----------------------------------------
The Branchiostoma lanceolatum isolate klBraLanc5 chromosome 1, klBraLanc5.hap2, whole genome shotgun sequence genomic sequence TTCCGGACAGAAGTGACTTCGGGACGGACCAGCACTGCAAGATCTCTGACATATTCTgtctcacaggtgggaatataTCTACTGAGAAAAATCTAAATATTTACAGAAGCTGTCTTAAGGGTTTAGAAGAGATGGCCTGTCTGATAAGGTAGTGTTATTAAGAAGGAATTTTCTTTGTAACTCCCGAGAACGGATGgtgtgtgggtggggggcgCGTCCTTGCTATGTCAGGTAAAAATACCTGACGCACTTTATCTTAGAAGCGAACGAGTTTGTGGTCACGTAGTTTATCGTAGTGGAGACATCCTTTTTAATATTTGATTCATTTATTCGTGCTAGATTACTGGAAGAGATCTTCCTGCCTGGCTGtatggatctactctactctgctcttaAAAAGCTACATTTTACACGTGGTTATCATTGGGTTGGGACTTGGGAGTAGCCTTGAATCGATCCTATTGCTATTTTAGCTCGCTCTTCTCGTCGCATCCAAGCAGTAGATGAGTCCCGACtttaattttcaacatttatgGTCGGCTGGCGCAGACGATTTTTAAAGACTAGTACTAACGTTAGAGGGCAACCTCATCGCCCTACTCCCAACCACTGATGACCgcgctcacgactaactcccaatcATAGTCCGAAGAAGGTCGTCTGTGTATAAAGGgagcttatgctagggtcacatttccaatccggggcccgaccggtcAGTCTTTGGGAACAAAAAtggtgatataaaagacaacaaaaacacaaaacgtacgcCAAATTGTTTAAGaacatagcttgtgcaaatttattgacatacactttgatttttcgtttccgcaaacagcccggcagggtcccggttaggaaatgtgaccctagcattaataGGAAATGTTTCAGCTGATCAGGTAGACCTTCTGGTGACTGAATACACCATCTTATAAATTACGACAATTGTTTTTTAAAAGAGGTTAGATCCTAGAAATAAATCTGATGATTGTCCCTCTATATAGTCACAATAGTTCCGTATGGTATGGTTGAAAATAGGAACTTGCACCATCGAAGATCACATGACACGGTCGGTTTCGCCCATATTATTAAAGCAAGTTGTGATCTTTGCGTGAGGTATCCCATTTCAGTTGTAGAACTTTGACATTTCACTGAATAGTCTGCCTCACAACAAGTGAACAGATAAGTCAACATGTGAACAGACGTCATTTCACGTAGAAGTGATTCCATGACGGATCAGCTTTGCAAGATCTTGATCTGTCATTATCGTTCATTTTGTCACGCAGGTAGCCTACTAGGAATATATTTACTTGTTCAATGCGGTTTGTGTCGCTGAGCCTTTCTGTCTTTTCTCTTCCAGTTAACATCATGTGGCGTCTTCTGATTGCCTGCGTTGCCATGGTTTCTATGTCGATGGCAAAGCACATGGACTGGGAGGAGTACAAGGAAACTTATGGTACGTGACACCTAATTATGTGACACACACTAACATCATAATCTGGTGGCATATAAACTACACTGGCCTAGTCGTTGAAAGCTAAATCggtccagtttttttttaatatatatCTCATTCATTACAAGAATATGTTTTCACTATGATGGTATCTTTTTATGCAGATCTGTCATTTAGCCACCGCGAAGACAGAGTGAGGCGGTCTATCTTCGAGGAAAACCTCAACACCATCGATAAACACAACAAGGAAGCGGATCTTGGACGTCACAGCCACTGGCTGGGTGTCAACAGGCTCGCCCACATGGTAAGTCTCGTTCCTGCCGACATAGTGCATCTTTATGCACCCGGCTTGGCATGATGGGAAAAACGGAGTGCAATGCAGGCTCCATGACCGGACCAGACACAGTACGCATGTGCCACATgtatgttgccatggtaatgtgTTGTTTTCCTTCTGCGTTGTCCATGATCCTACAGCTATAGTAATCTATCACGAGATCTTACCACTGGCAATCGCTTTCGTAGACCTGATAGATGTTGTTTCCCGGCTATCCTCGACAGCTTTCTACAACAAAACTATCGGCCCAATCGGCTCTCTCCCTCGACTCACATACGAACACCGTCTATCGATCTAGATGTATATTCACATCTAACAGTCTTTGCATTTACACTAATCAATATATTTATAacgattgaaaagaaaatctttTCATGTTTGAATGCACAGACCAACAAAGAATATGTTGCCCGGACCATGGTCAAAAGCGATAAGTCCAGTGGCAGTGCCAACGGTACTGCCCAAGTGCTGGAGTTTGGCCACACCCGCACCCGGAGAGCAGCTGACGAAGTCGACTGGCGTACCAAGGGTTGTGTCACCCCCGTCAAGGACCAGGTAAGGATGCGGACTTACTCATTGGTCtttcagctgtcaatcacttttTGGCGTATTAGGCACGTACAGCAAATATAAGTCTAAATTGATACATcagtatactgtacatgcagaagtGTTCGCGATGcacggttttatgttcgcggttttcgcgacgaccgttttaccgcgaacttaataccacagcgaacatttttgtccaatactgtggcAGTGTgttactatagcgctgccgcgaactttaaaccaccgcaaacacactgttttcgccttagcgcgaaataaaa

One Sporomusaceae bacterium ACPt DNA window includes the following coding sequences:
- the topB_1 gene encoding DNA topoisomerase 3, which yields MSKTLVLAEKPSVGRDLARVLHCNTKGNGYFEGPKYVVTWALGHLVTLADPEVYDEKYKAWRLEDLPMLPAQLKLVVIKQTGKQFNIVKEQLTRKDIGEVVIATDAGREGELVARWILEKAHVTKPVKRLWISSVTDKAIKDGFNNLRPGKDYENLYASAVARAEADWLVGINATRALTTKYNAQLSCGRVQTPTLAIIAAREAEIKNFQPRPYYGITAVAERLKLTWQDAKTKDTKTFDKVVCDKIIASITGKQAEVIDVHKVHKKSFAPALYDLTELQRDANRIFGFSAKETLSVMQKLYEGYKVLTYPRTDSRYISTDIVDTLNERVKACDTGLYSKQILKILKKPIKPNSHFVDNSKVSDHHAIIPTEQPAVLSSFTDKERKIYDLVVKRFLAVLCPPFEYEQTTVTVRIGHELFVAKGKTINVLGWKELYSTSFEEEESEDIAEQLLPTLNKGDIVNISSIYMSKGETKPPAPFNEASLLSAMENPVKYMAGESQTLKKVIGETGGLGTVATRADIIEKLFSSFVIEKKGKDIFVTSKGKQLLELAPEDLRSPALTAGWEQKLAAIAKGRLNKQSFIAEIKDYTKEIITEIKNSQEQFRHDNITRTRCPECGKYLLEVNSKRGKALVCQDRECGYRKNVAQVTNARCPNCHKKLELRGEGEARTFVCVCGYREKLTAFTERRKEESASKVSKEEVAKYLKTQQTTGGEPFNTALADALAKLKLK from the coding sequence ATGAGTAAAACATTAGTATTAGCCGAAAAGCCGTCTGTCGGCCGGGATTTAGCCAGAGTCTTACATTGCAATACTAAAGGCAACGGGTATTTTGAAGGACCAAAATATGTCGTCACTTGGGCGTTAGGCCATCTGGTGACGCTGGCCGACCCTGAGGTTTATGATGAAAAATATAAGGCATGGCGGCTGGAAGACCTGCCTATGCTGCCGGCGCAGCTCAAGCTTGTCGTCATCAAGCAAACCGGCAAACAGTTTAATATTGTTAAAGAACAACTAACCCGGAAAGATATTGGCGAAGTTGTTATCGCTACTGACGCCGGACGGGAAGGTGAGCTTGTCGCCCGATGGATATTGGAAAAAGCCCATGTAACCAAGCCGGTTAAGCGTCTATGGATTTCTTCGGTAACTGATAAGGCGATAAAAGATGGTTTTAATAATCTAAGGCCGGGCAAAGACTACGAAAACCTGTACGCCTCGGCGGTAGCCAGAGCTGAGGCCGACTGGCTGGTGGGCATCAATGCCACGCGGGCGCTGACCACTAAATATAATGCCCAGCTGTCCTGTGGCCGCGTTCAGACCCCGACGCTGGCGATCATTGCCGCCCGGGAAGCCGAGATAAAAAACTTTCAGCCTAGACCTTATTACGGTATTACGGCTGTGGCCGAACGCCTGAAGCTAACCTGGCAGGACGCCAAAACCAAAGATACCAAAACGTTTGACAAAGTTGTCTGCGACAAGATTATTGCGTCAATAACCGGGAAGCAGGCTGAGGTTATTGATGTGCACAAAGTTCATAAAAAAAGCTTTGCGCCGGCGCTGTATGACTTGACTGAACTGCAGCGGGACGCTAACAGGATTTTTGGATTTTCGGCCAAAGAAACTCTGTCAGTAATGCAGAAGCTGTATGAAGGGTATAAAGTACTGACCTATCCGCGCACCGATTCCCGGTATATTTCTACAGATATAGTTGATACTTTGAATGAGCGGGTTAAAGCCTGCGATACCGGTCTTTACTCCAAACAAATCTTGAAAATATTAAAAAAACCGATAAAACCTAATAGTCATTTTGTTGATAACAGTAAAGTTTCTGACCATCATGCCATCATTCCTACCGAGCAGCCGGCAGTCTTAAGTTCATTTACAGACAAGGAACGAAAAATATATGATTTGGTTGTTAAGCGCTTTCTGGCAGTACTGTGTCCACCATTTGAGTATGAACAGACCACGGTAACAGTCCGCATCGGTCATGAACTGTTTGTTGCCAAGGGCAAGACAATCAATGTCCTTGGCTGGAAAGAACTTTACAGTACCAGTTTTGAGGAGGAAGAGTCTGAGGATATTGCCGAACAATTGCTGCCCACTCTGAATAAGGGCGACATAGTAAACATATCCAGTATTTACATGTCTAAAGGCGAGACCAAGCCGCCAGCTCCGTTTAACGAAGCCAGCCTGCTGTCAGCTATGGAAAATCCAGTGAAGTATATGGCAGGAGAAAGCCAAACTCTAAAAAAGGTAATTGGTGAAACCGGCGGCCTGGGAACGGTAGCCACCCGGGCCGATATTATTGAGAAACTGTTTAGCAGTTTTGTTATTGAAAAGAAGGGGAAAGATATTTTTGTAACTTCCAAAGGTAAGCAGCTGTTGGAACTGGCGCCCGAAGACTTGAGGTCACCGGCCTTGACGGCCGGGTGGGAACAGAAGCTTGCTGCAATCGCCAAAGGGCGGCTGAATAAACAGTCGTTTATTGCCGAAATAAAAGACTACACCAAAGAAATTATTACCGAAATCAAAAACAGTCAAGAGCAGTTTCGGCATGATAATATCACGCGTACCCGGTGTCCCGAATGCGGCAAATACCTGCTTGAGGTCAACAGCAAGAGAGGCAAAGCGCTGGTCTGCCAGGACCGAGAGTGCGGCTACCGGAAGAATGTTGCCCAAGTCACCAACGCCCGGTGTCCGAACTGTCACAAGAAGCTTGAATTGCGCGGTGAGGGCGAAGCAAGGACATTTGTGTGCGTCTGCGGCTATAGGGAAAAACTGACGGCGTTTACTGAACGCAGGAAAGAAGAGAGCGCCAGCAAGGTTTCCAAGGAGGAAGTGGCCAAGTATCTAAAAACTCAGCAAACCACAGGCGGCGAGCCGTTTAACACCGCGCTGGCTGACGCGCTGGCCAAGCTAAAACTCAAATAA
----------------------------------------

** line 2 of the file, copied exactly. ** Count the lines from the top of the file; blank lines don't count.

One Sporomusaceae bacterium ACPt DNA window includes the following coding sequences: